Work Programme NAO Report Finds 'Real Risks', Says DWP 'Over-Optimistic' About How Many Jobseekers It Will Help

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The Work Programme is the government's flagship unemployment scheme, but it's been rushed out
The Work Programme is the government's flagship unemployment scheme, but it's been rushed out

The government is "over-optimistic" about how many job seekers their flagship £5bn work programme will help and there are "increased risks" of fraud because of its fast implementation, according to the regulator National Audit Office (NAO).

Analysis carried out by the watchdog suggests that 26%, rather than 40%, of the largest group of unemployed people will be helped by the programme.

The NAO also revealed £63m was spent by the DWP terminating existing contracts for welfare to work schemes - 10 of which with providers who were then given contracts with the work programme.

The IT project which the department set up to support the programme did not work at the time of launch, which means that the department for work and pensions (DWP) face an "increased risk of fraud and error", according to the watchdog.

"The speed with which the work programme has been introduced has involved the acceptance of risks, or curtailing of safeguards, that potentially will have a bearing on the programme's success or failure", the NAO's report said.

On the eve of the report being published employment Chris Grayling assured MPs that the new programme would provide "better value for money for the taxpayer" and that the government would produce datasets showing how many people were being helped by the scheme, eight months on.

"I am not in the interest of burying good news," the employment minister said.

Dame Anne Begg, chair of the House of Commons Work and Pensions Committee told Huff Post UK that the report was concerning, and her committee would look again at the work programme.

"The thing is the work programme has now been up and running for 8 months. A lot of the assumptions they made in terms of contracts were guesswork, they didn't pilot anything.

"In some aspects it was different, they've got performance outcomes in each of the types of people they're getting into a job but my understanding is the mix of people they are getting referred to them is not what they expected," she told Huff Post UK.

"As a committee we will be going back to look at the work programme but there's no point in doing that until the government is willing to publish the data sets. At the moment a lot of it is just hearsay.

"I'm concerned about the lack of transparency from the government."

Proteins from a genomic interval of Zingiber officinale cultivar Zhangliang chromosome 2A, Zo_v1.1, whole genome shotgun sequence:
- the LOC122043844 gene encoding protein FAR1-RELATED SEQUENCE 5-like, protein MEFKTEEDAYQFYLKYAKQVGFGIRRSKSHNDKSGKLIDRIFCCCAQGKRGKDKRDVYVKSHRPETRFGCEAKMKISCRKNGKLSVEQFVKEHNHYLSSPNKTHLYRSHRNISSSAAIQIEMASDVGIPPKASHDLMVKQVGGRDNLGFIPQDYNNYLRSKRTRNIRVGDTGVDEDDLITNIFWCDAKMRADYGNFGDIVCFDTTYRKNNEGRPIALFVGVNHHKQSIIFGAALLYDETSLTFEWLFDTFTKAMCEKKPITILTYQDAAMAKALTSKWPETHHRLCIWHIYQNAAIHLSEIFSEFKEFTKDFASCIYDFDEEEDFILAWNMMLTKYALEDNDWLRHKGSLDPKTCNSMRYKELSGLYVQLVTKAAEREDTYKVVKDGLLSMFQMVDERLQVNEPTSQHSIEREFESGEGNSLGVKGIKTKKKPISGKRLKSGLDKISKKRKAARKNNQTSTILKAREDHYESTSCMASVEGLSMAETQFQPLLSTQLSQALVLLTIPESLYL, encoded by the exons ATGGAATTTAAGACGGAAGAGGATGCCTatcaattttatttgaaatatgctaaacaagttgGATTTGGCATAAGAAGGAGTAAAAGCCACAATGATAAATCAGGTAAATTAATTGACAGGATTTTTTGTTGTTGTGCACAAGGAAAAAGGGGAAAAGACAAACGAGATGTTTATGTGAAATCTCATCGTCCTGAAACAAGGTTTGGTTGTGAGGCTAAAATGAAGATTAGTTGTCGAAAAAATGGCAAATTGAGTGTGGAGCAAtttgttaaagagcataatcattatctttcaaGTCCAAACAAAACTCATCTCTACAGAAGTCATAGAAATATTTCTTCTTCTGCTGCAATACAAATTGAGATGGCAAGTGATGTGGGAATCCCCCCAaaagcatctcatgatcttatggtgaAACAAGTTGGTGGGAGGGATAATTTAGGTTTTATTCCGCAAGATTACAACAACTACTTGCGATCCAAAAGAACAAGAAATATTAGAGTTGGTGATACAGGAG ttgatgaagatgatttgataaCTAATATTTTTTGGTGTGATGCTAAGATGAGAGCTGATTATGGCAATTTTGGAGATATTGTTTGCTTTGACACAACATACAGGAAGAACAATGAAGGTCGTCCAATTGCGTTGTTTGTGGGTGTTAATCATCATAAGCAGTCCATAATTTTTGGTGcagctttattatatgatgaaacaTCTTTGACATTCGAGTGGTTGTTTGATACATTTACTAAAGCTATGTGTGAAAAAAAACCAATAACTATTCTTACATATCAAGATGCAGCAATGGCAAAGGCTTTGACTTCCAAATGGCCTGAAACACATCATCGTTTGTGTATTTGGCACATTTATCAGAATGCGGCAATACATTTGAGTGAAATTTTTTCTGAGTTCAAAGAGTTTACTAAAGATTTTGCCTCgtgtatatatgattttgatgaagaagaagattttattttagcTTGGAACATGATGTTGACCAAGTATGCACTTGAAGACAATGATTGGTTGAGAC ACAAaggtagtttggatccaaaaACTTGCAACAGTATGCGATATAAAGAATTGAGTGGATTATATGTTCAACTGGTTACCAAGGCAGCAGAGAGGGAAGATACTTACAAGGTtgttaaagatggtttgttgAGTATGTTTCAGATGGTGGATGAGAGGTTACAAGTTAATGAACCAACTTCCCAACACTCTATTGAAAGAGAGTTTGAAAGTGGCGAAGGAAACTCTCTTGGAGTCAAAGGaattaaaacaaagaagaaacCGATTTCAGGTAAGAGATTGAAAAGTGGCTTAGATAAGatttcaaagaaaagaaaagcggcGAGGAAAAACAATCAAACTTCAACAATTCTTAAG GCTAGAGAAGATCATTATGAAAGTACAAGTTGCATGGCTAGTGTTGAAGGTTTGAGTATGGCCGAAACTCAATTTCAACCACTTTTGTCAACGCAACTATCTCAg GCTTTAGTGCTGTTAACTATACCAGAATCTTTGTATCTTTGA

The work programme is expected to cost between £3-5bn over five years and help 3.3m unemployed people. But Dr Neil Lee, senior economist at The Work Foundation said unless the work market improves it will be "hard pressed to meet its targets".

In a statement responding to the report, Chris Grayling said said the NAO's work was "based on guesswork", something the watchdog denies.

"Payment by results is a totally new approach for Government and its success simply cannot be assessed in the same old ways. I'm really disappointed that the NAO is producing a report which is partially based on guesswork, when it's private companies and not taxpayers who are carrying the risks.

"Unlike the last government's welfare to work schemes, we only pay when companies succeed in getting the long-term unemployed into sustained employment."

But Labour's shadow employment minister Stephen Timms said the report was "scathing".

“The work programme has been so badly introduced that it has already wasted £63 million on cancelling past contracts and the IT needed to stop fraud isn’t even ready yet. The NAO believes these flaws may lead to the hardest to help being cast aside – and 85 charity providers have already dropped out."

Margaret Hodge, chairman of the public accounts committee said: "Implementing the programme quickly should not come at the expense of securing value for money. The Department did not pilot the Programme and did not have the data to test its assumptions about costs and performance. There is a real danger that providers will try to renegotiate contracts if targets prove too optimistic, or cherry pick clients who are easier to help"

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